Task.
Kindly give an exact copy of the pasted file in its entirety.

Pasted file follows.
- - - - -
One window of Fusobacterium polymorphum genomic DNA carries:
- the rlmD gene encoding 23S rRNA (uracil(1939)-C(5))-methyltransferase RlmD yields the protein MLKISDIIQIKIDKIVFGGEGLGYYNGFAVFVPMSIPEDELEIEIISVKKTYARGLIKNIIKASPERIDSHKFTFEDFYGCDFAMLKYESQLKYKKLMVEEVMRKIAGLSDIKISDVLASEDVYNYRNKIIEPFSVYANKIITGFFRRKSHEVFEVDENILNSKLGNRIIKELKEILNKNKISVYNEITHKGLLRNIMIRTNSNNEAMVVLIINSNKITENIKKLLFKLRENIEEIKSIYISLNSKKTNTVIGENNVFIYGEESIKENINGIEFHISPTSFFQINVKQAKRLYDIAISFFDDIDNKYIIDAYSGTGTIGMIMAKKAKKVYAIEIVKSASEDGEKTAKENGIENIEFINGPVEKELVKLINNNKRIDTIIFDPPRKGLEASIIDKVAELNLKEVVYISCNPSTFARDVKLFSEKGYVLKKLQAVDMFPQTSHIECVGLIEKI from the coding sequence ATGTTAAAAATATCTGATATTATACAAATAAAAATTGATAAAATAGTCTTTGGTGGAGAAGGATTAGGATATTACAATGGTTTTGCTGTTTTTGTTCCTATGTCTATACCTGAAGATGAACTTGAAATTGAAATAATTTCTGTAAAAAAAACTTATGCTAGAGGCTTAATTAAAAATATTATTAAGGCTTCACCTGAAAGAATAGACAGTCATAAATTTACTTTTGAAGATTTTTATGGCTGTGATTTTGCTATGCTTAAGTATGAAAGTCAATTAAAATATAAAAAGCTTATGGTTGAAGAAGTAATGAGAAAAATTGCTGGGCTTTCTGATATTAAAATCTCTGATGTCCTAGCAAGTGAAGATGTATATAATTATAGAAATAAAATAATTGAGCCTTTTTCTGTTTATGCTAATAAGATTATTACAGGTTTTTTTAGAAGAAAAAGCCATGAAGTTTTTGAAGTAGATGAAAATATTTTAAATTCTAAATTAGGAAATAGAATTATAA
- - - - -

One window of Fusobacterium polymorphum genomic DNA carries:
- the rlmD gene encoding 23S rRNA (uracil(1939)-C(5))-methyltransferase RlmD yields the protein MLKISDIIQIKIDKIVFGGEGLGYYNGFAVFVPMSIPEDELEIEIISVKKTYARGLIKNIIKASPERIDSHKFTFEDFYGCDFAMLKYESQLKYKKLMVEEVMRKIAGLSDIKISDVLASEDVYNYRNKIIEPFSVYANKIITGFFRRKSHEVFEVDENILNSKLGNRIIKELKEILNKNKISVYNEITHKGLLRNIMIRTNSNNEAMVVLIINSNKITENIKKLLFKLRENIEEIKSIYISLNSKKTNTVIGENNVFIYGEESIKENINGIEFHISPTSFFQINVKQAKRLYDIAISFFDDIDNKYIIDAYSGTGTIGMIMAKKAKKVYAIEIVKSASEDGEKTAKENGIENIEFINGPVEKELVKLINNNKRIDTIIFDPPRKGLEASIIDKVAELNLKEVVYISCNPSTFARDVKLFSEKGYVLKKLQAVDMFPQTSHIECVGLIEKI from the coding sequence ATGTTAAAAATATCTGATATTATACAAATAAAAATTGATAAAATAGTCTTTGGTGGAGAAGGATTAGGATATTACAATGGTTTTGCTGTTTTTGTTCCTATGTCTATACCTGAAGATGAACTTGAAATTGAAATAATTTCTGTAAAAAAAACTTATGCTAGAGGCTTAATTAAAAATATTATTAAGGCTTCACCTGAAAGAATAGACAGTCATAAATTTACTTTTGAAGATTTTTATGGCTGTGATTTTGCTATGCTTAAGTATGAAAGTCAATTAAAATATAAAAAGCTTATGGTTGAAGAAGTAATGAGAAAAATTGCTGGGCTTTCTGATATTAAAATCTCTGATGTCCTAGCAAGTGAAGATGTATATAATTATAGAAATAAAATAATTGAGCCTTTTTCTGTTTATGCTAATAAGATTATTACAGGTTTTTTTAGAAGAAAAAGCCATGAAGTTTTTGAAGTAGATGAAAATATTTTAAATTCTAAATTAGGAAATAGAATTATAA